A free online resource on common construction methods I found a while ago is here. They don't discuss straw bale, but it does go over the most common american foundation details for residential construction.
http://www.engext.ksu.edu/henergy/envelope/builderguide.pdf
 
Dale Hodgins
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Posts: 6693
Location: Victoria British Columbia-Canada
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Three points on your foundation. 1.  On the sloped insulation running away from the foundation.   This is a totally legitimate practice in areas with extreme winter conditions. There are many areas of heavy clay soil on the Canadian prairies where the ground can freeze to a depth of 6 feet or more. Frost heaving has destroyed many well-built concrete foundations as the moist clay expands with thousands of tons pressure. This insulation limits the depth of the winter freeze and the unfrozen clay surrounding the house becomes a buffer for all of this frost heave pressure. Very common around Lake Winnipeg and in other cold and moist locales. Further north in the Yukon and Northwest Territories there is a problem with permafrost melting under homes built upon it. Some people insulate the soil seasonally. They allow a very deep freeze in the winter and then spread the foam in the spring so that their homes fragile support on frozen ground does not thaw out. These homes are generally built on pilings or up on blocks. Slab on grade is uncommon.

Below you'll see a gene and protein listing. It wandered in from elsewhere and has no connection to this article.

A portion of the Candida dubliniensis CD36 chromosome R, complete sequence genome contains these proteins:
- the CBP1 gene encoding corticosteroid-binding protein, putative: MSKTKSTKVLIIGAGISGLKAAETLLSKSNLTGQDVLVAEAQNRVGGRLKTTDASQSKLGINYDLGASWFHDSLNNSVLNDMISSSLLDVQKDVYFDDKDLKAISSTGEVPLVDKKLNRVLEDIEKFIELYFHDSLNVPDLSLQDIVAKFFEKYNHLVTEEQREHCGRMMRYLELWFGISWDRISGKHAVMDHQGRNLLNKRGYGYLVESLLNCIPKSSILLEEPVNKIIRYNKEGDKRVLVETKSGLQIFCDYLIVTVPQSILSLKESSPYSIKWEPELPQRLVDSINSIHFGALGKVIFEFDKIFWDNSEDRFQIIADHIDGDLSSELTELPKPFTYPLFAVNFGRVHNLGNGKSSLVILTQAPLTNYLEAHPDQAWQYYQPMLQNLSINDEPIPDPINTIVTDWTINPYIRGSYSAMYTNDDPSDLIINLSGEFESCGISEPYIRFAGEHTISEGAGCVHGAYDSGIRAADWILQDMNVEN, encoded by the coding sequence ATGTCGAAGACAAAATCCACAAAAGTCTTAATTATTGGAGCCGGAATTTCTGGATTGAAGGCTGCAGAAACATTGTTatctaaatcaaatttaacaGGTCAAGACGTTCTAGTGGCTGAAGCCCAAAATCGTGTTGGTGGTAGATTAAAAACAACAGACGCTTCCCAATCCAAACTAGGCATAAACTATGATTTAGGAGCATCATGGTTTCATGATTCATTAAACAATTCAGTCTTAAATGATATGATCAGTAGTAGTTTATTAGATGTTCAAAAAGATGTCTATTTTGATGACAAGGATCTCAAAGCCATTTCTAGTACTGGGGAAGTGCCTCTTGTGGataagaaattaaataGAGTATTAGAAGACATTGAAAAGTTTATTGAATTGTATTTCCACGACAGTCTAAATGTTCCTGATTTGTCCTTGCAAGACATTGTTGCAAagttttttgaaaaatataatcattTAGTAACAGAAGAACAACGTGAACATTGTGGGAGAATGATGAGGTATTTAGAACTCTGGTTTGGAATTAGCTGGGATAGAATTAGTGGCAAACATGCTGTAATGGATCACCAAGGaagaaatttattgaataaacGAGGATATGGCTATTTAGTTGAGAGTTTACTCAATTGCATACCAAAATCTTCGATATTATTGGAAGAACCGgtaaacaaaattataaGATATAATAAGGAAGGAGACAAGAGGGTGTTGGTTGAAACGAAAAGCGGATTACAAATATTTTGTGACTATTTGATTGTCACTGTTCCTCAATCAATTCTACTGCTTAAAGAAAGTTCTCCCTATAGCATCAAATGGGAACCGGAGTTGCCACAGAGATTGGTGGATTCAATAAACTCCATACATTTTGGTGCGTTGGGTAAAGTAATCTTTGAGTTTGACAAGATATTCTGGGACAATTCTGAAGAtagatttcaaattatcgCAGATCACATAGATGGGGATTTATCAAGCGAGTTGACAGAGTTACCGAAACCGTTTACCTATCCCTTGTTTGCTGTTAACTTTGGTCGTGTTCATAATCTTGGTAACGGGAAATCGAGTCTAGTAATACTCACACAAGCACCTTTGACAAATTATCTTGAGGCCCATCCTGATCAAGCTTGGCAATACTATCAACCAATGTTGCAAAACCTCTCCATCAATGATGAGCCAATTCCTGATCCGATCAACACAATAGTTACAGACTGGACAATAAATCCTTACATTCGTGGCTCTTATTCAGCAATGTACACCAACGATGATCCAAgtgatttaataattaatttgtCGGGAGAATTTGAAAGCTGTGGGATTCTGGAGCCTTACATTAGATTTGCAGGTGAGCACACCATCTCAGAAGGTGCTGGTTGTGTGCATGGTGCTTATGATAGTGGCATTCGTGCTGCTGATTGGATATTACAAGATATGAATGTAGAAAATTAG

2.   You might want to examine rubble trench foundations. Although they are uncommon in Québec residential construction they are definitely used for commercial buildings which are much heavier. Many concrete block buildings like gas stations and grocery stores are built on these foundations. Frank Lloyd Wright used them extensively. Some of the heaviest castles in Europe rest upon rubble trench. Rubble trench gives excellent drainage and uses less concrete since you only need a grade beam. If your building inspector is at all knowledgeable he has heard of this.

   3.   Much of Québec has high levels of radon gas naturally occurring particularly in areas underlain with granite. Next to cigarette smoking this is one of the leading causes of lung cancers on the Canadian Shield. Environment Canada or your local building department will have information on testing and remedial action. Usually this means some good quality vapor barrier under your gravel plus some PVC pipe vents. I've heard of government grants for this portion of the work. If they exist in your area you may find that your excavation is subsidized.